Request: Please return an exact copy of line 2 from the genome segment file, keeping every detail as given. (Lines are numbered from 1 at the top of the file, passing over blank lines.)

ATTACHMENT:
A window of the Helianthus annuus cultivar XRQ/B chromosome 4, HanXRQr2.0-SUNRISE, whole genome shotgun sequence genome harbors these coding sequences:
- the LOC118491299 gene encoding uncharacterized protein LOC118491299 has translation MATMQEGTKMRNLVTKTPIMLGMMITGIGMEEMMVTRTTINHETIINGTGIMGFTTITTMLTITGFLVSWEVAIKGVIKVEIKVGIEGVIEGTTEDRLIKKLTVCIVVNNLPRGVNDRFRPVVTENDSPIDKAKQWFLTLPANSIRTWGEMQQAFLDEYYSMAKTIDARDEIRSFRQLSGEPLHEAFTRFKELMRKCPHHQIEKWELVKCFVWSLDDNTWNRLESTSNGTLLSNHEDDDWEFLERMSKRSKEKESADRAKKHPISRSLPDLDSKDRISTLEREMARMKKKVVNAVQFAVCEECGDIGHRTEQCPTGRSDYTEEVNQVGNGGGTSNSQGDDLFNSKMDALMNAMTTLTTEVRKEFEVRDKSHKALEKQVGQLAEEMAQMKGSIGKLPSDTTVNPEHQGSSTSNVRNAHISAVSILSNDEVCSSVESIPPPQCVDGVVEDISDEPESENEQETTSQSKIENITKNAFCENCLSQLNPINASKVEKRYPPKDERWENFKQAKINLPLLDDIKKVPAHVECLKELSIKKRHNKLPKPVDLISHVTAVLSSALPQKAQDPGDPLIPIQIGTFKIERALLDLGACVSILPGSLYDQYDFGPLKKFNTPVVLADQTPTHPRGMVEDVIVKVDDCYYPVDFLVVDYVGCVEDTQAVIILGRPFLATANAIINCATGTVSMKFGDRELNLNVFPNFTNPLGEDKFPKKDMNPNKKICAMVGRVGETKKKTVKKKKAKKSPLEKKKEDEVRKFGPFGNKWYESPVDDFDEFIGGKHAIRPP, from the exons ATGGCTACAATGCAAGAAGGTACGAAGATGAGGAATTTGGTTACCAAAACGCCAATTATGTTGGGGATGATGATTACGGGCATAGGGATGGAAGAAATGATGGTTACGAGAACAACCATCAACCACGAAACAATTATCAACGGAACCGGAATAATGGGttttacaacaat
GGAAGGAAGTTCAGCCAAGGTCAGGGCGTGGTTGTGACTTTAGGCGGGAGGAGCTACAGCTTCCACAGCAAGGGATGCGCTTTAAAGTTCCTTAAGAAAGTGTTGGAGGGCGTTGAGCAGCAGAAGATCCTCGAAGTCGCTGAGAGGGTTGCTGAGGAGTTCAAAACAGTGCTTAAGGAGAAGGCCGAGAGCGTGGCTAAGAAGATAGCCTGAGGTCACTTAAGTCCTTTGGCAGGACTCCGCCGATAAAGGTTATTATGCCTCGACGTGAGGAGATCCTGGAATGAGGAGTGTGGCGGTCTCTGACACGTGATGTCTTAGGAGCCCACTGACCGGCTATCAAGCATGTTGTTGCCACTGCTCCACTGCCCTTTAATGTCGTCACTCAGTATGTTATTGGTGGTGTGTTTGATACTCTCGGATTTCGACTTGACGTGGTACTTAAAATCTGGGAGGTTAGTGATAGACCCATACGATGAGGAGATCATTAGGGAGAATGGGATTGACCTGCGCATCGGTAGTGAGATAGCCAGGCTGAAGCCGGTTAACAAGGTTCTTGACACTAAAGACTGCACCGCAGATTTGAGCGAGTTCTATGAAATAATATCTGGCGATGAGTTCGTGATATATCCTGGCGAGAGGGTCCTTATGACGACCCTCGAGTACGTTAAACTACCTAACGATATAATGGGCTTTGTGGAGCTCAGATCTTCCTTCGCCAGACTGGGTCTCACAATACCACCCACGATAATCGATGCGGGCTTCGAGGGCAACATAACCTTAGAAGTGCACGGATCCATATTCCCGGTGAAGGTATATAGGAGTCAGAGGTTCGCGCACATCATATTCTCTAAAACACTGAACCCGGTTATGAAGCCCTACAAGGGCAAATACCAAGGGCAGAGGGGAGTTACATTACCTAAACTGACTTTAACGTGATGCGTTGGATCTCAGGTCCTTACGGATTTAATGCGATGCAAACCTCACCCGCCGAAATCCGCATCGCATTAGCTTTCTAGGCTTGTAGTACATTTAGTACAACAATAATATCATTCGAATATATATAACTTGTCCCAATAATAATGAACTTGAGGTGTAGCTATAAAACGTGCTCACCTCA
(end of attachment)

- the LOC118491299 gene encoding uncharacterized protein LOC118491299 has translation MATMQEGTKMRNLVTKTPIMLGMMITGIGMEEMMVTRTTINHETIINGTGIMGFTTITTMLTITGFLVSWEVAIKGVIKVEIKVGIEGVIEGTTEDRLIKKLTVCIVVNNLPRGVNDRFRPVVTENDSPIDKAKQWFLTLPANSIRTWGEMQQAFLDEYYSMAKTIDARDEIRSFRQLSGEPLHEAFTRFKELMRKCPHHQIEKWELVKCFVWSLDDNTWNRLESTSNGTLLSNHEDDDWEFLERMSKRSKEKESADRAKKHPISRSLPDLDSKDRISTLEREMARMKKKVVNAVQFAVCEECGDIGHRTEQCPTGRSDYTEEVNQVGNGGGTSNSQGDDLFNSKMDALMNAMTTLTTEVRKEFEVRDKSHKALEKQVGQLAEEMAQMKGSIGKLPSDTTVNPEHQGSSTSNVRNAHISAVSILSNDEVCSSVESIPPPQCVDGVVEDISDEPESENEQETTSQSKIENITKNAFCENCLSQLNPINASKVEKRYPPKDERWENFKQAKINLPLLDDIKKVPAHVECLKELSIKKRHNKLPKPVDLISHVTAVLSSALPQKAQDPGDPLIPIQIGTFKIERALLDLGACVSILPGSLYDQYDFGPLKKFNTPVVLADQTPTHPRGMVEDVIVKVDDCYYPVDFLVVDYVGCVEDTQAVIILGRPFLATANAIINCATGTVSMKFGDRELNLNVFPNFTNPLGEDKFPKKDMNPNKKICAMVGRVGETKKKTVKKKKAKKSPLEKKKEDEVRKFGPFGNKWYESPVDDFDEFIGGKHAIRPP, from the exons ATGGCTACAATGCAAGAAGGTACGAAGATGAGGAATTTGGTTACCAAAACGCCAATTATGTTGGGGATGATGATTACGGGCATAGGGATGGAAGAAATGATGGTTACGAGAACAACCATCAACCACGAAACAATTATCAACGGAACCGGAATAATGGGttttacaacaat